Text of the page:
Florida 2019: The Audio Company, VAC, Von Schweikert, Esoteric, Kronos, Critical Mass Systems, and The Michael Fremer Show

Yikes…I was six minutes late to the room. Keith from The Audio Company had mentioned a seminar late in the day on Saturday and it sounded interesting but I was too busy covering other rooms and got tied up on the elevator.  So I snuck into a side seat up front near the right channel speaker which was a gorgeous ruby red Ultra 55 from Von Schweikert Audio.  On the other side of the audience was an animated Michael Fremer talking about special pressings he was about to play on the Kronos turntable.  As Flounder would say, this is going to be great!  Michael is always entertaining and I had already visited this room twice and knew it was very musical.

Micheal cued up Masterpieces by Duke Ellington which I know well since I have it at home on the 200-gram Analogue Productions 33 rpm pressing.  It sounded great.  But beyond the reference level sound, we had a disc jockey of the highest caliber, Mr. Analog himself!  Fremer has an entertaining ability to convey the history of a record, it’s provenance with respect to sound, and an infectious enthusiasm for the music.  Having this comedy-trained analog guru was really a public service, in the best way possible.  The room was very full.

Fremer later recalled introducing the Ellington cut:

I explained that it was one of Columbia Records’ first tape recorded releases and one of its early LPs. It allowed Ellington to record the sophisticated suites he was performing in concert but that couldn’t be recorded so finally people who couldn’t go to a concert could hear it.  Unfortunately few then had long playing turntables so the release came and went.  It wasn’t rediscovered until Michael Cuscuna found it on a shelf at Sony tape vault.  He thought it was 78s collected to tape for LP compilation until he played it! Then [it was] released as CD but didn’t do much.  I found original at record fair and thought it was 78s until I played [it]!!! I convinced Chad to reissue it.  It was his best seller for some time and maybe still, outselling Tea For the Tillerman.   I said it’s one of the best recordings ever regardless of age! I stand by that.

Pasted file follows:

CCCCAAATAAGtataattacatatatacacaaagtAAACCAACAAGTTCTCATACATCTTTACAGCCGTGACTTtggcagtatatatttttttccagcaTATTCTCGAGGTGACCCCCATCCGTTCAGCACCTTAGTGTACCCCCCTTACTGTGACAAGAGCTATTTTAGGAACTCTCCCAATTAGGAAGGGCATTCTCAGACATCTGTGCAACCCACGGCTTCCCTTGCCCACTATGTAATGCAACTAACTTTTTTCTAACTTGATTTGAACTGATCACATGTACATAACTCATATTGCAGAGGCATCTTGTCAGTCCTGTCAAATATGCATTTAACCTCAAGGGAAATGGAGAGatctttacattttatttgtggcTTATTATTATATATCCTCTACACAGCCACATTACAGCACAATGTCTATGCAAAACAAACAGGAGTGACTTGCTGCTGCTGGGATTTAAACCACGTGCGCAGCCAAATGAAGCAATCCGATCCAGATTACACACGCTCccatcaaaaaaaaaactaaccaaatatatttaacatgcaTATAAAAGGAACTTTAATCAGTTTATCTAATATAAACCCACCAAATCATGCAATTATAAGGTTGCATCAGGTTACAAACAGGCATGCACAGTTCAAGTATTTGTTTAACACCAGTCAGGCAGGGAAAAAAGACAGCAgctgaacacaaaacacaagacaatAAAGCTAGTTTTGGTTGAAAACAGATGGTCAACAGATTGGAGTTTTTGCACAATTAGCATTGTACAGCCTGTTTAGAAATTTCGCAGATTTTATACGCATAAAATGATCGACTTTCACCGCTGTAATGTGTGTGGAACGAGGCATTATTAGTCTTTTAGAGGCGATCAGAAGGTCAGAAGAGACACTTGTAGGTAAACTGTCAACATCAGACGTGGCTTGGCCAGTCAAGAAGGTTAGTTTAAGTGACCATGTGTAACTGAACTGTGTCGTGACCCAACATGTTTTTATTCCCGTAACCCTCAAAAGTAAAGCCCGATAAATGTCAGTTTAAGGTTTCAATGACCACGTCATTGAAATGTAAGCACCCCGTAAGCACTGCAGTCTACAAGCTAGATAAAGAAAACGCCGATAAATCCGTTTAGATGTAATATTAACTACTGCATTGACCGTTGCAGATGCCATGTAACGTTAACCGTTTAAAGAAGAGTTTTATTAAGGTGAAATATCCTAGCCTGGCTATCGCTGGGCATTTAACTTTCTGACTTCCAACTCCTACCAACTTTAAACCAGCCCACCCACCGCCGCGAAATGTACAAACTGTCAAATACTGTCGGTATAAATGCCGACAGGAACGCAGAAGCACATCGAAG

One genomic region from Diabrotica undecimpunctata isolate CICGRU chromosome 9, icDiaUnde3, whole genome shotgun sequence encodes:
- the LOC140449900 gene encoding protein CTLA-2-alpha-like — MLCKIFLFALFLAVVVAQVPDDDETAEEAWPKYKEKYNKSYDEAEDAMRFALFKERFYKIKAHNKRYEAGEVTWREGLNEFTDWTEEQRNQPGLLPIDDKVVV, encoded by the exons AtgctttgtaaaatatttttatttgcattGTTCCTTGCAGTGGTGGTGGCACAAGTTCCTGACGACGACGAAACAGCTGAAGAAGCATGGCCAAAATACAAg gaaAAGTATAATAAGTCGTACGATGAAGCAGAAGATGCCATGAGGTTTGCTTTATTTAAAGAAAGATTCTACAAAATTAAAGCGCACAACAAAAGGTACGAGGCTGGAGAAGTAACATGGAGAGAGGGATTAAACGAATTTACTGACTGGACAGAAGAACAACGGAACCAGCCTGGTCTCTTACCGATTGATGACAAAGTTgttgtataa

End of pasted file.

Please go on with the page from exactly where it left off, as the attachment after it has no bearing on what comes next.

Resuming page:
That’s a heckuva fascinating story but in a room full of jaded audiophiles, how do you pull them even further in for the next story from Fremer?  Well, you simply wow them with a highly dynamic, natural, detailed sound that the Ultra 55s were completely ready for.  You throw a wide and deep soundstage.  You fill a massive ballroom that was a centerpiece of the show.  And you use a reference class turntable and cartridge to pull out every bit of musical information on Michael’s often special and sometimes one-of-a-kind pressings.

Fremer continued with a wide array of quality recordings.  Over several sessions, visitors heard a collection of great tracks.  Michael recalled these in particular:

I played different things st different sessions…but compared AP and Electric Recording Company Coltrane, played OP and reissue of Dylan’s Gospel, 2nd side UK Abbey Road, unreleased Who’s Next, Baba O’Reilly 45rpm from Chad and 78rpm of Pictures At an Exhibition cut by Bernie Grundman for Classic Record’s…unreleased. Night in Tunisia Art Blakey Blue Note Music Matters lacquer…some “live” some 96/24 transfers. Nojima Plays Liszt Reference OP 33 AAA vs. 45rpm double from 176/24 ( 99.9% preferred AAA). Yuko Mabuchi on Yarlung.